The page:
19 Feb 2019
Entrepreneurial Start-Ups Steal Limelight at UK Home and Gift Show
With 'Out of the Ordinary' its clear mission statement, this year's London-hosted Top Drawer event, a curated design-led symposium for the home / gifts sector, saw many of the smallest and newest exhibitors taking the creative lead.
Appropriately enough, this year's London-based Top Drawer home and gift show was promoted under the banner: "Out of the ordinary". And, sure enough, despite there being the usual array of established companies exhibiting their products at the show, what really caught the imagination were the many smaller, newer companies, many of which were set on promoting fresh, innovative ideas and bold entrepreneurial approaches.
One such business was Quebec-based Today is Art Day. Originally launched in 2014 as a series of social media accounts sharing daily fun facts about art and artists, within two years its growing popularity had given rise to a range of related merchandising.
Seeking to encapsulate the company's product lines, Founder and Chief Executive David Beaulieu said: "We make collectible figurines of famous characters. We have already featured such famous artists as Monet, Van Gogh, Frida Kahlo and Dali and soon we'll be adding some of the world's most admired scientists, including Einstein, Curie and Tesla. We also have plans in place to depict legendary writers and composers, notably Shakespeare and Beethoven. Basically, our whole range stems from the idea that there are too many figurines of fictional folk and not enough of real people."
Each character comes complete with its own bespoke accessory – a melting clock for Dali, a mini Mona Lisa for da Vinci, an apple for Magritte, and so on. The design – simple, cartoonish features on large heads and small bodies – consciously echoes that of the enormously popular Funko POP! figurines that focus on film, TV and games characters. In terms of best-sellers, the Van Gogh figure is currently number one (though no confirmation as to whether it comes with a detachable ear), with Frida Kahlo – an early 20th century Mexican artist – perhaps the slightly surprising number-two choice.
Clearly keen to promote the company's board game, The Grand Museum of Art, Beaulieu said: "This was a venture into something new for us. The game launched last year and it proved very popular over the Christmas period. Each player is a curator and, as you go around the board, you collect different artworks and curate your own thematic exhibitions. It's kind of educational, but not too serious. Anything that's funny and that makes art history more accessible is bang on target for us."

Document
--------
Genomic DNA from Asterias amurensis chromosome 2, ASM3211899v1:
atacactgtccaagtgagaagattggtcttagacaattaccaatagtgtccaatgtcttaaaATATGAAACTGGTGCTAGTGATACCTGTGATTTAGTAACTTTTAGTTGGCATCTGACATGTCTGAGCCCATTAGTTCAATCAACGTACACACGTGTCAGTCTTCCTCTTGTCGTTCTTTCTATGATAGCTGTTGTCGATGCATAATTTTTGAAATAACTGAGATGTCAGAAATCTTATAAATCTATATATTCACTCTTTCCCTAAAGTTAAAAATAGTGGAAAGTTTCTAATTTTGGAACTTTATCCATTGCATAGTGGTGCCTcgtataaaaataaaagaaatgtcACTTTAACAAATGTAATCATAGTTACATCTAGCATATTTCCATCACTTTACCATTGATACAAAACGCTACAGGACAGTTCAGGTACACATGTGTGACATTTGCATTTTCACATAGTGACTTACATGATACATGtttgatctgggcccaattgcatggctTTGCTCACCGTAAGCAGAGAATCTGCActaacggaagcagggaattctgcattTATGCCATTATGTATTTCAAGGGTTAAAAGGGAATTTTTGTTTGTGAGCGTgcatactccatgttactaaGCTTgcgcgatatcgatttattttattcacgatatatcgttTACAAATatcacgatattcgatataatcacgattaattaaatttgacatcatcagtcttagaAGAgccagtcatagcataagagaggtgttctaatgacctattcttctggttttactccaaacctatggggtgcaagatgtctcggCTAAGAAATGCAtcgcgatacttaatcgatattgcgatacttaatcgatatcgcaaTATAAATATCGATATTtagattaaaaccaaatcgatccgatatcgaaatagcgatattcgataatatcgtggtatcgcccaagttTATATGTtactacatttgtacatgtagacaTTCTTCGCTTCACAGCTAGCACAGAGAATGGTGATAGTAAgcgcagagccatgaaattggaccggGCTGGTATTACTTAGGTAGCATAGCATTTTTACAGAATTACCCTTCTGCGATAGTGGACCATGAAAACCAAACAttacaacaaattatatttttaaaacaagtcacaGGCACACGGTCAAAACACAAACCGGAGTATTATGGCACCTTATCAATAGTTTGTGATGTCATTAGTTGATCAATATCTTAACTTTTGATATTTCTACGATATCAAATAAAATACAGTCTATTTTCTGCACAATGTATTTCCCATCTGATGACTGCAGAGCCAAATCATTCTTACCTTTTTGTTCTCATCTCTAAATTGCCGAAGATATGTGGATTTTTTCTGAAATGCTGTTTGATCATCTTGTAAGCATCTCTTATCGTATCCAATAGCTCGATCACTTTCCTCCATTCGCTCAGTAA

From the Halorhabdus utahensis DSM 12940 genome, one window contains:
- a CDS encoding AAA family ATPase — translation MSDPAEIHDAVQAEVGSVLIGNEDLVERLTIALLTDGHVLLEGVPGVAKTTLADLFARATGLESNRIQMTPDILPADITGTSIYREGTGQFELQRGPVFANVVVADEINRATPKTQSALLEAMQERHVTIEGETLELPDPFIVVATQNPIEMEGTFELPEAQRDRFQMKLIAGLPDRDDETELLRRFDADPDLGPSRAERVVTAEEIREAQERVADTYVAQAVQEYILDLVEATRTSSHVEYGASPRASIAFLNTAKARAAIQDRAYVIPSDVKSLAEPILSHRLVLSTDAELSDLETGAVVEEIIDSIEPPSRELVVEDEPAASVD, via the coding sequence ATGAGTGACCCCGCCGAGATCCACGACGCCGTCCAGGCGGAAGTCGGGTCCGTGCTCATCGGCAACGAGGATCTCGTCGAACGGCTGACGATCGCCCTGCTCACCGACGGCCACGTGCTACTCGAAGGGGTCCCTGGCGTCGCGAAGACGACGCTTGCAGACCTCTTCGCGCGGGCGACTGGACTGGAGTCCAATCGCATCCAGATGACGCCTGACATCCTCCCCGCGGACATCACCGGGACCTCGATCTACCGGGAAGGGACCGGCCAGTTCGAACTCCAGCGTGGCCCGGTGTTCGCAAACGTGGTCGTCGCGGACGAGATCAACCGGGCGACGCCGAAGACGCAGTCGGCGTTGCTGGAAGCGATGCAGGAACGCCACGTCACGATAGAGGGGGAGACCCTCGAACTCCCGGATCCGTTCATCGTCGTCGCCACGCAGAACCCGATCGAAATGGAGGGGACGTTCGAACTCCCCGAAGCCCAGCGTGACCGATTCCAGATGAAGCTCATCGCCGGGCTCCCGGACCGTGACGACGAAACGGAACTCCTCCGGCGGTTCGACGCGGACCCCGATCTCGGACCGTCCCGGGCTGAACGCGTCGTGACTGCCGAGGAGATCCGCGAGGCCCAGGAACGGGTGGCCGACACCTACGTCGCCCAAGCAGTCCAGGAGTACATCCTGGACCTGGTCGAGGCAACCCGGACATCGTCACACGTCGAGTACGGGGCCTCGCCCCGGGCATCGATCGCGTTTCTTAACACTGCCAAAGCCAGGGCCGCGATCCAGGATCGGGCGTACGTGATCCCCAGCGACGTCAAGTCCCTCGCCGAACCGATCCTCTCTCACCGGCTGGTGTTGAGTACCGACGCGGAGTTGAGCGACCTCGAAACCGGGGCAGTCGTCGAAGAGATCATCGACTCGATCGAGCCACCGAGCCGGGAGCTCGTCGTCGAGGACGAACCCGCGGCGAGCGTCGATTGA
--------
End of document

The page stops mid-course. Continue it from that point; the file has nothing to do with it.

Top Drawer was Today is Art Day's first European trade show, with Beaulieu explaining that the company was trying to grow from its North American base. Outlining its future ambitions, he said: "Our primary network is bookstores, art-material stores, museum stores and gift shops. We're developing a lot in the US, but now we're trying to expand into Europe."
Another exhibitor looking to expand overseas was Little Sun, a Berlin-based manufacturer of solar lamps. Explaining the company's ethos and aims, Sales Manager Philipp Fuhs said: "We're a global project and a social business with a mission to try to spread awareness of the lack of lighting facilities and communication difficulties in Sub-Saharan Africa."
As stylish as it is illuminating, the Little Sun lamp was introduced in 2012, when the company's founder – artist Olafur Eliasson – set out to design a portable solar lamp to sell in Africa and beyond, all the time subsidising the cost for African customers and funding education workshops to promote the use of the lamps over that of the more traditional kerosene variety.
Outlining how the lamp was created particularly with Africa in mind, Fuhs said: "We did a lot of research and it seems that products in Africa are generally purchased by women, so we developed a product with a noticeably feminine design feel. In line with that, the design of the lamp is very reminiscent of the Ethiopian national flower.
"The lamp is also very simple and powerful. Obviously, there's plenty of sun in Africa, so if you place it in direct sunlight for five hours, you can then turn it on and have four hours of bright light or else dim it down and have 20 hours of light. As well as Africa, we're also looking at selling into Europe, Japan and the US, mostly through museum shops and small design outlets."